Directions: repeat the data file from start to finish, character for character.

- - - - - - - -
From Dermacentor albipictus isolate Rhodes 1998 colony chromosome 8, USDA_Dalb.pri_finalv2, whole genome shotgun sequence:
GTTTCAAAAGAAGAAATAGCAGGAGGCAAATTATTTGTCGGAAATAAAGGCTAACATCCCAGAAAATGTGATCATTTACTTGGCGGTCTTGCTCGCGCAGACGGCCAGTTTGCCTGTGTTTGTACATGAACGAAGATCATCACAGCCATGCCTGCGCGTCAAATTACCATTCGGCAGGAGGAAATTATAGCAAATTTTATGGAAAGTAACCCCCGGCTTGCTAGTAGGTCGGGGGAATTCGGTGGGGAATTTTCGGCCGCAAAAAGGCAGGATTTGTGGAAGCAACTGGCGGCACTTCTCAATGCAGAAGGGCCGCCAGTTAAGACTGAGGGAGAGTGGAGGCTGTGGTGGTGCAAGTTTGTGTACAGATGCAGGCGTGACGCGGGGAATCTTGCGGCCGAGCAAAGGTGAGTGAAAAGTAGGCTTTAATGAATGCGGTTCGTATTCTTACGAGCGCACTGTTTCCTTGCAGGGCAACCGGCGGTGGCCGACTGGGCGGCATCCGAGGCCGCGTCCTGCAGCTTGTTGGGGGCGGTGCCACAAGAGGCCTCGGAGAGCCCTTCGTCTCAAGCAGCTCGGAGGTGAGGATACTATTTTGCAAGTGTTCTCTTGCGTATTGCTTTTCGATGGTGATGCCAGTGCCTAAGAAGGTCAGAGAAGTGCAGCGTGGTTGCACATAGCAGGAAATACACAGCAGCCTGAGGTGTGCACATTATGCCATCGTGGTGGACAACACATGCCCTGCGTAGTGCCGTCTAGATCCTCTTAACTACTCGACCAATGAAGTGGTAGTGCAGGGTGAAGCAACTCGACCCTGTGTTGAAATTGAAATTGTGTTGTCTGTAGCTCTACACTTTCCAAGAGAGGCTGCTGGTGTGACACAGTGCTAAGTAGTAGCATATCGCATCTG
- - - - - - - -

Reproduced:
From Dermacentor albipictus isolate Rhodes 1998 colony chromosome 8, USDA_Dalb.pri_finalv2, whole genome shotgun sequence:
GTTTCAAAAGAAGAAATAGCAGGAGGCAAATTATTTGTCGGAAATAAAGGCTAACATCCCAGAAAATGTGATCATTTACTTGGCGGTCTTGCTCGCGCAGACGGCCAGTTTGCCTGTGTTTGTACATGAACGAAGATCATCACAGCCATGCCTGCGCGTCAAATTACCATTCGGCAGGAGGAAATTATAGCAAATTTTATGGAAAGTAACCCCCGGCTTGCTAGTAGGTCGGGGGAATTCGGTGGGGAATTTTCGGCCGCAAAAAGGCAGGATTTGTGGAAGCAACTGGCGGCACTTCTCAATGCAGAAGGGCCGCCAGTTAAGACTGAGGGAGAGTGGAGGCTGTGGTGGTGCAAGTTTGTGTACAGATGCAGGCGTGACGCGGGGAATCTTGCGGCCGAGCAAAGGTGAGTGAAAAGTAGGCTTTAATGAATGCGGTTCGTATTCTTACGAGCGCACTGTTTCCTTGCAGGGCAACCGGCGGTGGCCGACTGGGCGGCATCCGAGGCCGCGTCCTGCAGCTTGTTGGGGGCGGTGCCACAAGAGGCCTCGGAGAGCCCTTCGTCTCAAGCAGCTCGGAGGTGAGGATACTATTTTGCAAGTGTTCTCTTGCGTATTGCTTTTCGATGGTGATGCCAGTGCCTAAGAAGGTCAGAGAAGTGCAGCGTGGTTGCACATAGCAGGAAATACACAGCAGCCTGAGGTGTGCACATTATGCCATCGTGGTGGACAACACATGCCCTGCGTAGTGCCGTCTAGATCCTCTTAACTACTCGACCAATGAAGTGGTAGTGCAGGGTGAAGCAACTCGACCCTGTGTTGAAATTGAAATTGTGTTGTCTGTAGCTCTACACTTTCCAAGAGAGGCTGCTGGTGTGACACAGTGCTAAGTAGTAGCATATCGCATCTG